SUMMARY OF THE INVENTION

It is an object of the present invention to provide a trough for providing water to a broom that is being used to finish concrete. It is an additional object of the present invention to make that trough customizable to many sizes of brooms, and to be portable and accessible in a construction environment. These and other objects and advantages of the invention will become readily apparent as the following description is read in conjunction with the accompanying drawings.

BRIEF DESCRIPTION OF THE DRAWINGS

FIG. 1 shows a concrete broom being used in an environment with recently poured concrete;

FIGS. 2A-2B show a typical method of wetting the broom of FIG. 1;

FIG. 3 shows a broom that has been improperly wetted;

FIGS. 4A-4B show a first embodiment of the present invention;

FIGS. 4C and 4D show a broom being inserted and withdrawn from the embodiment of FIGS. 4A-4B;

FIG. 5 shows a modified embodiment of the trough of FIG. 4; and

FIG. 6 shows additional features that of the present invention.

DETAILED DESCRIPTION OF THE PREFERRED EMBODIMENTS

Before explaining the disclosed embodiment of the present invention in detail it is to be understood that the invention is not limited in its application to the details of the particular arrangement shown, since the invention is capable of other embodiments. Also, the terminology used herein is for the purpose of description and not of limitation.

The process of completing a concrete project has several steps. These steps include first pouring the concrete, then placing it, then leveling it, and then finishing it. The finishing step occurs when the concrete is ˜90-95% solidified or hardened, and ensures that the concrete has a surface that is satisfactory for its intended purpose. The present invention is directed toward improving various factors that occur during the finishing step.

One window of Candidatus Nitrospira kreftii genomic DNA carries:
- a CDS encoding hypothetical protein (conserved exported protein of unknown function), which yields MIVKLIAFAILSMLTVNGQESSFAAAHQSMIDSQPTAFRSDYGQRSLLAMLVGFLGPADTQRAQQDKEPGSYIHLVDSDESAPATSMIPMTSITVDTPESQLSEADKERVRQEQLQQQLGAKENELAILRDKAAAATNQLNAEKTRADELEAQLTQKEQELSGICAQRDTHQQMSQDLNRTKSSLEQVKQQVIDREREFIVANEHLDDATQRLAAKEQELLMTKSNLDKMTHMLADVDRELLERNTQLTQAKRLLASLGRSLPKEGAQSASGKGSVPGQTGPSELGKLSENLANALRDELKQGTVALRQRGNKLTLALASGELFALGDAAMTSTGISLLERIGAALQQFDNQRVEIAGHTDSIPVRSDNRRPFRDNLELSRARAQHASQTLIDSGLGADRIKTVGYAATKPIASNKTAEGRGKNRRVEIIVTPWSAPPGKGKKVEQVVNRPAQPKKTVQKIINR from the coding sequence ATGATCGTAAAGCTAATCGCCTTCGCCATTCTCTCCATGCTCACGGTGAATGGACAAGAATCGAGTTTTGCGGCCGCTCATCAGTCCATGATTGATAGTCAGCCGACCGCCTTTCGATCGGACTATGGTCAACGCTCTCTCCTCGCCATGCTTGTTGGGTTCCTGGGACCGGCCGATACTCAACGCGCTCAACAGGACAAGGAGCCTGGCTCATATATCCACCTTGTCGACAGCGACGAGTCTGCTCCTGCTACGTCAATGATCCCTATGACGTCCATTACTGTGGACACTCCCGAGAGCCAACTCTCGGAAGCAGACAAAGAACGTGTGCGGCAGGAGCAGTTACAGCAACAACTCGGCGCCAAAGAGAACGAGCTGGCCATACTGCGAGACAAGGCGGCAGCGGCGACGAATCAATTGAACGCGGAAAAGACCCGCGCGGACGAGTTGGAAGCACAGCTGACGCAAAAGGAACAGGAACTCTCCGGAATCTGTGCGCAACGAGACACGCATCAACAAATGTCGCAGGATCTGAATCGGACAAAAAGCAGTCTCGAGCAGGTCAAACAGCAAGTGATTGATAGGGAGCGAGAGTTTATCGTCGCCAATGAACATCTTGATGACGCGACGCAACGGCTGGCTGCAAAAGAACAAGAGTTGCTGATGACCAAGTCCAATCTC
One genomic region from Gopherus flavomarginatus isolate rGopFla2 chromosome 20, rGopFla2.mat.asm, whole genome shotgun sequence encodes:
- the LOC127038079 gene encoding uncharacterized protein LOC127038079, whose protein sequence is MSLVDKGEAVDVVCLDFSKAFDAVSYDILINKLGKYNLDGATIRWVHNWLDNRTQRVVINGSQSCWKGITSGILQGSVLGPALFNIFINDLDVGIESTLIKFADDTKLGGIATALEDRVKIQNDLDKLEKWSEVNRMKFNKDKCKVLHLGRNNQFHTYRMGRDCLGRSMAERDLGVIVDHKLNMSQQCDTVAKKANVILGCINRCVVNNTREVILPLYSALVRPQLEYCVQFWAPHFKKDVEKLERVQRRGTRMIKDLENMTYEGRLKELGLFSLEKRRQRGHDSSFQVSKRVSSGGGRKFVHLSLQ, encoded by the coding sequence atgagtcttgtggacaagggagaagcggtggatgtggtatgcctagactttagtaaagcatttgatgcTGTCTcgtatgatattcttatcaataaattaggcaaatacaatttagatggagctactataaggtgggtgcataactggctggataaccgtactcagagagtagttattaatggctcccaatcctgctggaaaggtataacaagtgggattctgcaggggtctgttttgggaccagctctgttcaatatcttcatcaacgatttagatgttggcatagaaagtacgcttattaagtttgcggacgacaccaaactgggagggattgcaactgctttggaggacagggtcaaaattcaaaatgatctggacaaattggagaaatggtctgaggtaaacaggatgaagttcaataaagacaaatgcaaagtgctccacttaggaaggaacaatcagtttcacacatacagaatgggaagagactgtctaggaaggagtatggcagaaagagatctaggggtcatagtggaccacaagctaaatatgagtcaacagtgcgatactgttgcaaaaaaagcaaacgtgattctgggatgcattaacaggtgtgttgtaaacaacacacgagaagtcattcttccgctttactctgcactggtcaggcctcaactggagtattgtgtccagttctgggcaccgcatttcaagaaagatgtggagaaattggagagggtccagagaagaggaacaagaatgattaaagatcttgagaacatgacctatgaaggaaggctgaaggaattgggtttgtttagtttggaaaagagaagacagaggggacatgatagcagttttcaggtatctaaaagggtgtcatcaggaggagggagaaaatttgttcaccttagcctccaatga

FIG. 1 shows a concrete broom 100 being used on a section 112 of concrete that is ˜90-95% solidified or hardened and is thus ready for the finishing step. The broom 100 is used to finish the concrete, thereby providing it with a suitable surface, as stated. Although a trowel is sometimes used for finishing concrete, there are circumstances in which it is desired to use a broom 100 rather than a trowel or other device for the finishing step.

During the finishing step, it is important that water be continually applied to the broom 100 for two reasons, first that the various chunks and segments of wet concrete clinging to the broom 100 might “set” (harden, not remain liquid) thereupon. When this occurs, it is difficult to break the concrete segments away from the bristles 104 of the broom 100. Also, the stress of setting and then cracking loose the concrete chunks causes the bristles 104 to wear out more quickly, and can even ruin the broom 100 entirely. Secondly, it is necessary to have water on the broom 100 to achieve a consistent finish on the concrete surface 112.

To address this, FIG. 2A shows a typical method of wetting the broom of FIG. 1, which involves a five-gallon bucket 200. Five gallon buckets have the advantage that they are commonly found at construction sites, and can hold enough water to provide a reasonable amount of broom-wetting for most jobs.

The problem with using five-gallon or other buckets to wet the brooms 100 is shown in FIG. 2B. From FIG. 2B it is apparent that the broom 100 does not even half-fit within the bucket 200, so that it is necessary to turn the broom 100 over to wet it consistently. However, that will still leave a space in the middle of the broom 104 where water does not make contact.